Afghanistan's bowling makes them a team to be feared during World Cup 2019

Ajit Vijaykumar 23:00 26/05/2019
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Afghanistan's bowling is extremely potent.

Afghanistan technically fall in the category of minnows at the 2019 World Cup, if that term is to be used at all this summer in England.

They had to qualify for the tournament, though they shouldn’t have as they are a Test nation and the ICC has squeezed the tournament down to 10 teams. Anyhow, for the purpose of discussion, Afghanistan can be termed ‘minnows’ as they have the least international experience among the teams at the World Cup.

But for a team light on experience, Afghanistan pack a huge punch when it comes to team combination and resources. While Test cricket has probably come too soon for them, white-ball cricket is right down their ally.

Afghanistan openers Mohammad Shahzad and Hazratullah Zazi are undoubtedly the most devastating openers of the World Cup; during the T10 League in the UAE Shahzad helped chased down 95 in four overs while Zazai smashed six sixes in an over in the Afghanistan Premier League.

Their middle order of Hashmatullah Shahidi, Asghar Afghan and Mohammad Nabi is brimming with quality and experience. But it’s their bowling that truly sets Afghanistan apart.

Ask any cricket fan about Afghanistan’s bowling and the first name that comes to most minds is Rashid Khan. Fair enough as the young leg-spinner has quickly become the premier white-ball spinner anywhere in the world.

But right after Rashid are equally remarkable one-day bowlers, as Pakistan found out during their defeat to the Afghans in the World Cup warm-up match.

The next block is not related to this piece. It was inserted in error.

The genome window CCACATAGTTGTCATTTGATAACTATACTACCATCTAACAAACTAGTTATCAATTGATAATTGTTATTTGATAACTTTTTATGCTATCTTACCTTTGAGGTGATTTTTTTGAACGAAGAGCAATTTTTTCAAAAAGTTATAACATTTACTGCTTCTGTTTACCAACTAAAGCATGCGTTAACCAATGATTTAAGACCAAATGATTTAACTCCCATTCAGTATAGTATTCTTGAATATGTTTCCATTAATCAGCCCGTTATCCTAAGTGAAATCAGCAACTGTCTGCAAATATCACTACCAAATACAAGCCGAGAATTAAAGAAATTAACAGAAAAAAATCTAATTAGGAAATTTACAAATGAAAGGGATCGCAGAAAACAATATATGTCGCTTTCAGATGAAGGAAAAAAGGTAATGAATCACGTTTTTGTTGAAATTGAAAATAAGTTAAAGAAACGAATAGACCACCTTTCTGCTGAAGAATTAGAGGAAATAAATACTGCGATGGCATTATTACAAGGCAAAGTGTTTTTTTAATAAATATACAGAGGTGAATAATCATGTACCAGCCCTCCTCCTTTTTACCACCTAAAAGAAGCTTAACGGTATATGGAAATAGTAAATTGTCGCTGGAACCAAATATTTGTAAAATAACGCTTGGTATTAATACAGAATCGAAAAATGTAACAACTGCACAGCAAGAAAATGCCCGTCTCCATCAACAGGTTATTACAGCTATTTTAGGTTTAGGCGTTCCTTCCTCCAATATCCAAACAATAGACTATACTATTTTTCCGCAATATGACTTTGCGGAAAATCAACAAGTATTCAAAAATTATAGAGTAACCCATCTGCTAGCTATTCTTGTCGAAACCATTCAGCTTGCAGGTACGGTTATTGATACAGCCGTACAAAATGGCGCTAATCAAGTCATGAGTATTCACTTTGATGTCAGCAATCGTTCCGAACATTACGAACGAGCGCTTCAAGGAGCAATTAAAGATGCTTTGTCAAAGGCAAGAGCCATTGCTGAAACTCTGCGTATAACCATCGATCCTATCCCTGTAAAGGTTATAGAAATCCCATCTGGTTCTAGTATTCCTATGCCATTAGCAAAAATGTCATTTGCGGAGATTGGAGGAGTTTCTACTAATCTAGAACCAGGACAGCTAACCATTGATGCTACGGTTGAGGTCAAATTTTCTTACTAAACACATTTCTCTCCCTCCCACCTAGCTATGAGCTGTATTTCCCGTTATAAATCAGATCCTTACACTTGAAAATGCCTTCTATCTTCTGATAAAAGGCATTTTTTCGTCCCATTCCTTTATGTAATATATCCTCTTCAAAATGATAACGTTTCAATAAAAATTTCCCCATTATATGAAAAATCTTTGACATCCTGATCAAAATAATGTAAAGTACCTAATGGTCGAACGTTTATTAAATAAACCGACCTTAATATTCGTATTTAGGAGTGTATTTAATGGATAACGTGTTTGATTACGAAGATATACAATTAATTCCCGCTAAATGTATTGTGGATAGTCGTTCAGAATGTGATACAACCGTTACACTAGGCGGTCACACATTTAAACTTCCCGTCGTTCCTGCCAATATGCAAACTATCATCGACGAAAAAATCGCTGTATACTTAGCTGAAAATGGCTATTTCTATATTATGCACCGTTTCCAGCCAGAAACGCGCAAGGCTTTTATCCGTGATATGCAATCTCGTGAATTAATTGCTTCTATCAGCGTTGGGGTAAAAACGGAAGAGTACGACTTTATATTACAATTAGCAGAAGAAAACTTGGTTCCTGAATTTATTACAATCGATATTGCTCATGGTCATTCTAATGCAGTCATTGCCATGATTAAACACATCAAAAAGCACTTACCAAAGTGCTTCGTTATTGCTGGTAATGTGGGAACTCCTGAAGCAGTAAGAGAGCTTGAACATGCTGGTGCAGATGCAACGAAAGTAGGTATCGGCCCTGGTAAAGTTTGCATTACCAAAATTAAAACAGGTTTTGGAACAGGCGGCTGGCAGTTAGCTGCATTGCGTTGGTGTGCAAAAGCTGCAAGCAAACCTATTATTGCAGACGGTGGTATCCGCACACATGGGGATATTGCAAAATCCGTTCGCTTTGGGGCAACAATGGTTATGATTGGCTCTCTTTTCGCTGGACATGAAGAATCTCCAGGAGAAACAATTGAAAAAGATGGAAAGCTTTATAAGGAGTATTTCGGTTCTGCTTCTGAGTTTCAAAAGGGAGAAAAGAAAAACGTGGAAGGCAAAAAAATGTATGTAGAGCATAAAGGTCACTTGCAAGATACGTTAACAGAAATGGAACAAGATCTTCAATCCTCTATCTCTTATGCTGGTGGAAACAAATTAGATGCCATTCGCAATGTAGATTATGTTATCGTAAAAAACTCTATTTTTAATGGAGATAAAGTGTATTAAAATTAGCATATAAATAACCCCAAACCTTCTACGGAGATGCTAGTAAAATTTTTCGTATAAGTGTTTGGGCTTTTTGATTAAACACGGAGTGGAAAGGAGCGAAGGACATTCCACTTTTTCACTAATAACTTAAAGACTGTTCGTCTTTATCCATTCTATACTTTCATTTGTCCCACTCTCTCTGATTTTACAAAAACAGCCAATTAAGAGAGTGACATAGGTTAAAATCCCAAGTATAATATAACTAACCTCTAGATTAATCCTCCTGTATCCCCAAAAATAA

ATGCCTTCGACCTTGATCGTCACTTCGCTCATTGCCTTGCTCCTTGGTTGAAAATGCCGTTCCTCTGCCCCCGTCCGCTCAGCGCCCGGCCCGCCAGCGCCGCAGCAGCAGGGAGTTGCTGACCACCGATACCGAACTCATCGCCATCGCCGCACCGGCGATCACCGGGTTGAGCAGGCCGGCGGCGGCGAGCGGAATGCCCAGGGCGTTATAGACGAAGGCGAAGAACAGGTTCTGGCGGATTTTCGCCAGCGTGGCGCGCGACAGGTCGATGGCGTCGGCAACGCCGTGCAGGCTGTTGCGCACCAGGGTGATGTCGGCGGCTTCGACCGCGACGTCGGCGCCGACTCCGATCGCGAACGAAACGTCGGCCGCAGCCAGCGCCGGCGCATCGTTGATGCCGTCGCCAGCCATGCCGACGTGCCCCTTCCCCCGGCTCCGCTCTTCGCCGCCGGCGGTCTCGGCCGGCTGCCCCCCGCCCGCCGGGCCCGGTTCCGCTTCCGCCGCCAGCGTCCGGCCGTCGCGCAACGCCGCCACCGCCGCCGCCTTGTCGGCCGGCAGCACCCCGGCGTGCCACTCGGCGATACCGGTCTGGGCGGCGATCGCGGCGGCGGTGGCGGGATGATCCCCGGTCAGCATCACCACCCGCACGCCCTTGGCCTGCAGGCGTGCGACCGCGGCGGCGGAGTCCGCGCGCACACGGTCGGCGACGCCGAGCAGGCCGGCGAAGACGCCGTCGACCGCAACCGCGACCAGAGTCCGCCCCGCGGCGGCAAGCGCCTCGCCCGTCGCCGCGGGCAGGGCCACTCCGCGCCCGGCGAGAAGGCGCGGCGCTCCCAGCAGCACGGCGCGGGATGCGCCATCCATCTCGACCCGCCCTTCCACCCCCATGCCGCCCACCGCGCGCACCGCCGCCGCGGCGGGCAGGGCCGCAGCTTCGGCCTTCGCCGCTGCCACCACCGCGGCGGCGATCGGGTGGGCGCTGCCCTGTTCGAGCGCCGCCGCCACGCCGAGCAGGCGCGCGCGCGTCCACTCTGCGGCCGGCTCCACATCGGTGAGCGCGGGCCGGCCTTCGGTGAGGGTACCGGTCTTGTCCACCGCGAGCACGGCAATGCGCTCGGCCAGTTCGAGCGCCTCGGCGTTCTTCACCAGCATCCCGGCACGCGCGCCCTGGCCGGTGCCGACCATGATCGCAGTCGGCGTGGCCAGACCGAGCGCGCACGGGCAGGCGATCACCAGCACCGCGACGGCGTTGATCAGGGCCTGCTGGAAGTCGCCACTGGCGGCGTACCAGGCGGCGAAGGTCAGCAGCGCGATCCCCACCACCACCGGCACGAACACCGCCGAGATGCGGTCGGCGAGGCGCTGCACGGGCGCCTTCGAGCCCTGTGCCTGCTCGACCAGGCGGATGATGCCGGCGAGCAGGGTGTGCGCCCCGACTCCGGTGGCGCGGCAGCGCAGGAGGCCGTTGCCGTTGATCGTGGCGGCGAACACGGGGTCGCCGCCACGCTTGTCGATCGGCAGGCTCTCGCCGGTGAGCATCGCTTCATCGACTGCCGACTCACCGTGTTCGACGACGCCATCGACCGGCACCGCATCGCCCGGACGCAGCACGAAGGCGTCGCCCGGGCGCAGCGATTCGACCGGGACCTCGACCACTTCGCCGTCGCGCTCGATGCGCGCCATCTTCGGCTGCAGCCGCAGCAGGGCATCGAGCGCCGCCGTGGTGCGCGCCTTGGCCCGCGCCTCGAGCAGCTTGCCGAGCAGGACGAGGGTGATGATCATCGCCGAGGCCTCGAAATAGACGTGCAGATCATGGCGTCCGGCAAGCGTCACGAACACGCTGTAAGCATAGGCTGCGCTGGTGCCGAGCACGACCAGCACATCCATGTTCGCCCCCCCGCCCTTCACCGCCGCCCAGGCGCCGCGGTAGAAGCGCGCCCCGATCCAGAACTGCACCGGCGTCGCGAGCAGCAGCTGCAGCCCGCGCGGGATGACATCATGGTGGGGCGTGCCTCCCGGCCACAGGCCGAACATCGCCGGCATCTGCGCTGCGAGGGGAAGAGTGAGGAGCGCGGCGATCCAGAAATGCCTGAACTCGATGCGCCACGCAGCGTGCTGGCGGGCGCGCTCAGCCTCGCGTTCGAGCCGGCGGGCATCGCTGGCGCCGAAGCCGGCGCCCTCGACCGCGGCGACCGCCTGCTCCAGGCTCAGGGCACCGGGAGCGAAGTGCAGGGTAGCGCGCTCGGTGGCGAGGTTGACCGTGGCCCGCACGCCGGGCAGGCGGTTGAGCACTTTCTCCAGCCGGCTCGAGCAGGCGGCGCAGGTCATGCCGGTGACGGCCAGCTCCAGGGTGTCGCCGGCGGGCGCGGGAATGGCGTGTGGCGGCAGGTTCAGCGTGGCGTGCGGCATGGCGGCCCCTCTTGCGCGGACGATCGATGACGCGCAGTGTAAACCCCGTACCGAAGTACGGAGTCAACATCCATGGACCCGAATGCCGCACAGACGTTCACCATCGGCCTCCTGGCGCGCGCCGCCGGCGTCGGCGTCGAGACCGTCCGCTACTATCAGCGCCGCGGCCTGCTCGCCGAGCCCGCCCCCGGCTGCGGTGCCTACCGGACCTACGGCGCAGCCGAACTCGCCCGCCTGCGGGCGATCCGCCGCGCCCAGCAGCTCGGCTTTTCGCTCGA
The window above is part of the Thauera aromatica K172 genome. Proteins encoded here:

Mystery spinner Mujeeb Ur Rahman and veteran fast bowlers Dawlat Zadran and Hamid Hasan provide a decisive edge to their attack that can take wickets at any stage of the match.

Pakistan found that the hard way as they bowled out inside 48 overs on a good pitch in Bristol.

It should come as no surprise that Afghanistan are where they are the moment; they were the most consistent team in the Asia Cup in the UAE last year, defeating Bangladesh and Sri Lanka and tying a game against India. They have conceded more than 300 just four times in 114 ODIs and that is a staggering achievement over a decade.

Three world-class and varied spinners in Rashid, Mujeeb and Nabi, plus quality pacers give Afghanistan the ammunition to remain competitive against any team. They are the absolute masters of the 250-270 run one-dayer and if conditions are not as flat as some expect them to be this World Cup, watch out for Afghanistan.

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